1952-01-01

374

High dose intravenous immunoglobulin may be complicated by myocardial infarction  

PubMed Central

Intravenous immunoglobulin [IVIg] is useful for treating several clinical conditions and is largely considered safe, without major adverse events. Here we report a case of acute ST elevation myocardial infarction associated with high dose IVIg administration in a previously healthy 69-year-old male patient of Guillain Barre syndrome. The case is being reported to emphasize the need for treating physicians to be aware of thrombotic complications associated with IVIg. The thrombotic complications associated with IVIg are reviewed in brief, and the measures to reduce them are discussed.

Vinod, Kolar Vishwanath; Kumar, Mritunjai; Nisar, Kare Kadavath

2014-01-01

375

High dose intravenous immunoglobulin may be complicated by myocardial infarction.  

PubMed

Intravenous immunoglobulin [IVIg] is useful for treating several clinical conditions and is largely considered safe, without major adverse events. Here we report a case of acute ST elevation myocardial infarction associated with high dose IVIg administration in a previously healthy 69-year-old male patient of Guillain Barre syndrome. The case is being reported to emphasize the need for treating physicians to be aware of thrombotic complications associated with IVIg. The thrombotic complications associated with IVIg are reviewed in brief, and the measures to reduce them are discussed. PMID:24872657

Vinod, Kolar Vishwanath; Kumar, Mritunjai; Nisar, Kare Kadavath

2014-04-01

376

Complications of distal radial and scaphoid fracture treatment.  

PubMed

Fractures of the distal radius and the scaphoid are common injuries in adults. In recent years, surgical fixation of these types of fractures has increased in response to improved patient outcomes and evolving fixation techniques. Potential soft-tissue, neurovascular, or osseous complications, including tendon injuries, carpal tunnel syndrome, loss of fracture reduction, and osteonecrosis, can increase the time the patient requires immobilization and can lead to poor patient outcomes. Prompt recognition and diagnosis of these complications may improve patient outcomes and satisfaction. PMID:24720299

Meyer, Carissa; Chang, James; Stern, Peter J; Osterman, A Lee; Abzug, Joshua M

2014-01-01

377

Drug induced toxic epidermal necrolysis: two case reports  

PubMed Central

Introduction Among the various drug induced dermatological entities toxic epidermal necrolysis and Stevens-Johnson’s syndrome occupy a primary place in terms of mortality. Prompt recognition of these conditions, immediate drug withdrawal and institution of appropriate treatment plays a vital role in reducing mortality. Drugs are by far the most common cause of toxic epidermal necrolysis, in which large sheets of skin are lost from the body surface making redundant the barrier function of the skin, with its resultant complications. The use of systemic corticosteroids in the treatment of toxic epidermal necrolysis has always been controversial, some consider corticosteroids life-saving while others believe that they increase mortality. Case presentation We describe two cases of drug-induced toxic epidermal necrolysis, a male and a female, both caucasoids of Pakistani origin, one treated without any steroids and the other with them, who made complete recovery without any major complications or sequelae. Conclusion The administration of systemic corticosteriods did not cause any major changes in outcome in our cases.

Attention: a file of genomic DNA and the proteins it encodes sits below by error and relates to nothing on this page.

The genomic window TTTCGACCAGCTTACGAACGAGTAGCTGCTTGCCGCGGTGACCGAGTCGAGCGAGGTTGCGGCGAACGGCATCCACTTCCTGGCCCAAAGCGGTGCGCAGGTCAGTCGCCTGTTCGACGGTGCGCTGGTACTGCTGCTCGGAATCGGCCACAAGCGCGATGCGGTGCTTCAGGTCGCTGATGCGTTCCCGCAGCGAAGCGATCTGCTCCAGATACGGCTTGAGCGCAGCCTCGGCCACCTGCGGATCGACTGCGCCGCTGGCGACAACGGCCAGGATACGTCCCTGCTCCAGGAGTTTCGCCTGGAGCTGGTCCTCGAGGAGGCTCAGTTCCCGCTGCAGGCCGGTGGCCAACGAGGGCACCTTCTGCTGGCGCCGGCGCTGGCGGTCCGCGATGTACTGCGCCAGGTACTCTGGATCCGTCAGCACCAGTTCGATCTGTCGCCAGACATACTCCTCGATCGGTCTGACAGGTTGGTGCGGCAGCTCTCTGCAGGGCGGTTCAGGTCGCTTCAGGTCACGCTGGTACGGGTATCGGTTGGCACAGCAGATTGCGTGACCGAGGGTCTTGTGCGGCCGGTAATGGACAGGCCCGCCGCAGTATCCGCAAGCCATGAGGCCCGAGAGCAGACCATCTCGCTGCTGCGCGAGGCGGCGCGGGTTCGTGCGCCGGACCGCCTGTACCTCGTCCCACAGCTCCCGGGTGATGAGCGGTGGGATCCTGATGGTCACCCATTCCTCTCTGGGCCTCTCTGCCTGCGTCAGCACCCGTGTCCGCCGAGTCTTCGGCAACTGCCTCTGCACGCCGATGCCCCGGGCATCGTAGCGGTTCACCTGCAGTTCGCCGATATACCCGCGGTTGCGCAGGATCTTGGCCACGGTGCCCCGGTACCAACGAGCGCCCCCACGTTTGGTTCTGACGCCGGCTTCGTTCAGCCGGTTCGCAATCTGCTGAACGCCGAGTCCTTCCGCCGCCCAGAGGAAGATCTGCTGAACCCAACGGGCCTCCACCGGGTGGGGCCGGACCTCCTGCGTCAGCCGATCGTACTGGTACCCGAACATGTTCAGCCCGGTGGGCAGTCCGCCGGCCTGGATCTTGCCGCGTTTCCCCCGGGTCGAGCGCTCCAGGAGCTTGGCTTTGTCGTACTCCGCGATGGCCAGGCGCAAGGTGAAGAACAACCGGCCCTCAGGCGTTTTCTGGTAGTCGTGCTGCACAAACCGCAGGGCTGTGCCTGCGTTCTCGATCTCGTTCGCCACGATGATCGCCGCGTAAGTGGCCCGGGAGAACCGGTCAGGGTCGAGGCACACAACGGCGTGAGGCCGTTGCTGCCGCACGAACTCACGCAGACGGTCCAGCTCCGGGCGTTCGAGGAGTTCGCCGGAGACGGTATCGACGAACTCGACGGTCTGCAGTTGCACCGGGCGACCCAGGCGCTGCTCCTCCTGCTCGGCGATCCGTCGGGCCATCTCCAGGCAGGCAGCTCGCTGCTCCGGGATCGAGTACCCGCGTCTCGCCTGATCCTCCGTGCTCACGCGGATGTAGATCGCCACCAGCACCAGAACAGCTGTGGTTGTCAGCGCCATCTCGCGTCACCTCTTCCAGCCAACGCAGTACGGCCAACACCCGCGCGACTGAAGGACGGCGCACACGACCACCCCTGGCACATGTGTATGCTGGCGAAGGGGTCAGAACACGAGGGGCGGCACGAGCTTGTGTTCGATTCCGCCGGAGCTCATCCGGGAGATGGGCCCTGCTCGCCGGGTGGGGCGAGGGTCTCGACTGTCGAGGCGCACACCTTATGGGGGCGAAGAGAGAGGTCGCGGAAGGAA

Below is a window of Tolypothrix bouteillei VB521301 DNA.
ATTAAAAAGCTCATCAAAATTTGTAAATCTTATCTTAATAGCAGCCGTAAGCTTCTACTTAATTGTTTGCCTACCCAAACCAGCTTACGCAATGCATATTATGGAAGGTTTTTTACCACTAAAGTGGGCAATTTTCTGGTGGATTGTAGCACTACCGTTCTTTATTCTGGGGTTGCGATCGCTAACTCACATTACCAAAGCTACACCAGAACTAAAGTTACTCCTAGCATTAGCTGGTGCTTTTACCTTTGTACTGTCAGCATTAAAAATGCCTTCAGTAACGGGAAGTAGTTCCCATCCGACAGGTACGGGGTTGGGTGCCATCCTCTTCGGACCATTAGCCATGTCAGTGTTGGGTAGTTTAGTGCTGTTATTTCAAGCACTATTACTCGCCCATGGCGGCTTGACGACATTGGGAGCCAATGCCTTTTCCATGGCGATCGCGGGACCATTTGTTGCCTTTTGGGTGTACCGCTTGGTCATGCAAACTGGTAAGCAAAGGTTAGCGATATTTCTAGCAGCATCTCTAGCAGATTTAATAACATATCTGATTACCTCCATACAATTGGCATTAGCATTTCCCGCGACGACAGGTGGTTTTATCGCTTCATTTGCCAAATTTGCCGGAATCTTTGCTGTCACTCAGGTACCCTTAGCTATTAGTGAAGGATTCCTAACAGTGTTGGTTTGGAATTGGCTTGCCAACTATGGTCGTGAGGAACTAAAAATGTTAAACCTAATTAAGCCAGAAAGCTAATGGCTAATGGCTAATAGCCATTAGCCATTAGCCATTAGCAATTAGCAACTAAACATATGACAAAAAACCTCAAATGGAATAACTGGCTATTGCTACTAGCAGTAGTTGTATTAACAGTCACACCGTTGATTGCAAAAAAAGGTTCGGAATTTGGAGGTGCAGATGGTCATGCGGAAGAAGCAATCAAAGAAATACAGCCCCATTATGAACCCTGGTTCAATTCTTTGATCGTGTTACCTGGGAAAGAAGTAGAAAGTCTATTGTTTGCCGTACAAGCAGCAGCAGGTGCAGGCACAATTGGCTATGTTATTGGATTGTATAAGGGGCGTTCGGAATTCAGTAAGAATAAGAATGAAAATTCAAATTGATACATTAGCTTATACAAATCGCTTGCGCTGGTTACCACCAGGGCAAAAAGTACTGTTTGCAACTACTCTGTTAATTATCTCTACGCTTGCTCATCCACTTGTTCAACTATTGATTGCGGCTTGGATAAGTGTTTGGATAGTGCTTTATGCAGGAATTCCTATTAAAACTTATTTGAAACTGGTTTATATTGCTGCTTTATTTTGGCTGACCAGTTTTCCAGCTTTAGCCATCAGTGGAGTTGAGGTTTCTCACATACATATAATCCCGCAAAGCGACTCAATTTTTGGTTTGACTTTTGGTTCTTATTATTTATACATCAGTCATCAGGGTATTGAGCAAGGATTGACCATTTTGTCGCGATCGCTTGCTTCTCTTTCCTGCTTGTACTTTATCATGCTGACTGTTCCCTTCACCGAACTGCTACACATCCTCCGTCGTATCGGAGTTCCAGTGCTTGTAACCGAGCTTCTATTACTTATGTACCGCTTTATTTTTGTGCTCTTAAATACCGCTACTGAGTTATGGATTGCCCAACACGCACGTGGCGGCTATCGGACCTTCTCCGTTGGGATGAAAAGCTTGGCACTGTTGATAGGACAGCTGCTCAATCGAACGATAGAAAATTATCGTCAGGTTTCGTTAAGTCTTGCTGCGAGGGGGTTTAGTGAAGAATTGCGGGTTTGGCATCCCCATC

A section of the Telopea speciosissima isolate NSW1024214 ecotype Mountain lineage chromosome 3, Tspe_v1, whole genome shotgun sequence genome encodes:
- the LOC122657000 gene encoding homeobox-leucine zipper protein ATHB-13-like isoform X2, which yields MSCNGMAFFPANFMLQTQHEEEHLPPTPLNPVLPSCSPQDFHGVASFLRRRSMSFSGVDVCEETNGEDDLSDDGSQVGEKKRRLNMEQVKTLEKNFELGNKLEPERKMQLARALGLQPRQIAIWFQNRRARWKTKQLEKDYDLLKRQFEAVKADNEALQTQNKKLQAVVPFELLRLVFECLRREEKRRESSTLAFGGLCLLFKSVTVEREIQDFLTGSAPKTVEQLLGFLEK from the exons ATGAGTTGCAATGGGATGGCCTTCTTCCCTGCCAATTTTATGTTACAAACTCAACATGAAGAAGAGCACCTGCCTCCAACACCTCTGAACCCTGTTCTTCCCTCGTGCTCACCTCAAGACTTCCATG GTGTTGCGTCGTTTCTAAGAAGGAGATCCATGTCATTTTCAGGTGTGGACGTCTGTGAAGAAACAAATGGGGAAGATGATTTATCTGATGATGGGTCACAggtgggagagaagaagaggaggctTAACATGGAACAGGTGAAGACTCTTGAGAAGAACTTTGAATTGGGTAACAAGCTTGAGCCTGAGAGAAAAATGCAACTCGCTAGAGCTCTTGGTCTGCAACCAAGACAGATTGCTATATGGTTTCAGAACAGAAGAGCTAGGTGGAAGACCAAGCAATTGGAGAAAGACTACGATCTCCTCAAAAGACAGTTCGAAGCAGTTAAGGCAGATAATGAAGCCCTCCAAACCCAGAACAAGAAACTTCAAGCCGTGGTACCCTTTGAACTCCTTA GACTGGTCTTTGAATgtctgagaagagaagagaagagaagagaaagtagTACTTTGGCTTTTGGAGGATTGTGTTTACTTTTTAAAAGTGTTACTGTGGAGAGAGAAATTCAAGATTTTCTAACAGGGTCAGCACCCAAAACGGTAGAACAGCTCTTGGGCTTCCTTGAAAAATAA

Raza, Naeem; Qadir, Fozi

2009-01-01

378

Osteo-odonto-keratoprosthesis surgery: a combined ocular-oral procedure for ocular blindness.  

PubMed

The aim of this retrospective study was to describe the oral procedures used in osteo-odonto-keratoprosthesis (OOKP) surgery, and the demographics and oral findings of candidate patients in Singapore. The OOKP procedure utilizes an autologous tooth-bone complex to mount a poly-methylmethacrylate optical cylinder, as an artificial cornea, stabilized by an overlying autologous buccal mucosal graft. Consecutive patients referred over 3 years for dental evaluation prior to OOKP surgery were included. A total of 21 patients underwent oral clinical and radiographic evaluation. The aetiology of blindness included Stevens-Johnson's syndrome (11 cases), chemical burns (9 cases) and multiple failed corneal grafts (1 case). Evaluation revealed that 12 patients were suitable for OOKP surgery, 8 were at risk of complication or failure and 1 had no usable teeth. Fourteen patients have undergone unilateral OOKP Stage 1 surgery successfully. Complications included fracture of a tooth from its lingual bone necessitating the harvesting of a second tooth (1 case), oronasal perforation (1 case), exposure of adjacent roots (5 teeth), lower lip paresthesia (2 cases) and submucosal scar band formation in the buccal mucosal graft donor site (10 cases). Thirteen patients have completed Stage 2 surgery, with attainment of their best possible visual potential following OOKP surgery. PMID:17630251